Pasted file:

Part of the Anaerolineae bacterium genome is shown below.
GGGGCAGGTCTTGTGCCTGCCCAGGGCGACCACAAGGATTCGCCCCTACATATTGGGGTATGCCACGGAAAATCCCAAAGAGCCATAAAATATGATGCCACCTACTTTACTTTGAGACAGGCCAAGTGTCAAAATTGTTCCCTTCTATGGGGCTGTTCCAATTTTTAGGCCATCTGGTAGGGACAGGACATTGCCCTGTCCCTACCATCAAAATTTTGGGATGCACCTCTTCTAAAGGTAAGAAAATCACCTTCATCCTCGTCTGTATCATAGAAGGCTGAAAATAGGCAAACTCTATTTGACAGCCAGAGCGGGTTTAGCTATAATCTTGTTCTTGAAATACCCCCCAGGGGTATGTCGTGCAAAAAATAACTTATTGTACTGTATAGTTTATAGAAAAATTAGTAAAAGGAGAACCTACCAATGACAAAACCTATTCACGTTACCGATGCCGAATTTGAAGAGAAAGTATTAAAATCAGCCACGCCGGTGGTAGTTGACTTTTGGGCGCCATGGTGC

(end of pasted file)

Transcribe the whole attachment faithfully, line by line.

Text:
Part of the Anaerolineae bacterium genome is shown below.
GGGGCAGGTCTTGTGCCTGCCCAGGGCGACCACAAGGATTCGCCCCTACATATTGGGGTATGCCACGGAAAATCCCAAAGAGCCATAAAATATGATGCCACCTACTTTACTTTGAGACAGGCCAAGTGTCAAAATTGTTCCCTTCTATGGGGCTGTTCCAATTTTTAGGCCATCTGGTAGGGACAGGACATTGCCCTGTCCCTACCATCAAAATTTTGGGATGCACCTCTTCTAAAGGTAAGAAAATCACCTTCATCCTCGTCTGTATCATAGAAGGCTGAAAATAGGCAAACTCTATTTGACAGCCAGAGCGGGTTTAGCTATAATCTTGTTCTTGAAATACCCCCCAGGGGTATGTCGTGCAAAAAATAACTTATTGTACTGTATAGTTTATAGAAAAATTAGTAAAAGGAGAACCTACCAATGACAAAACCTATTCACGTTACCGATGCCGAATTTGAAGAGAAAGTATTAAAATCAGCCACGCCGGTGGTAGTTGACTTTTGGGCGCCATGGTGC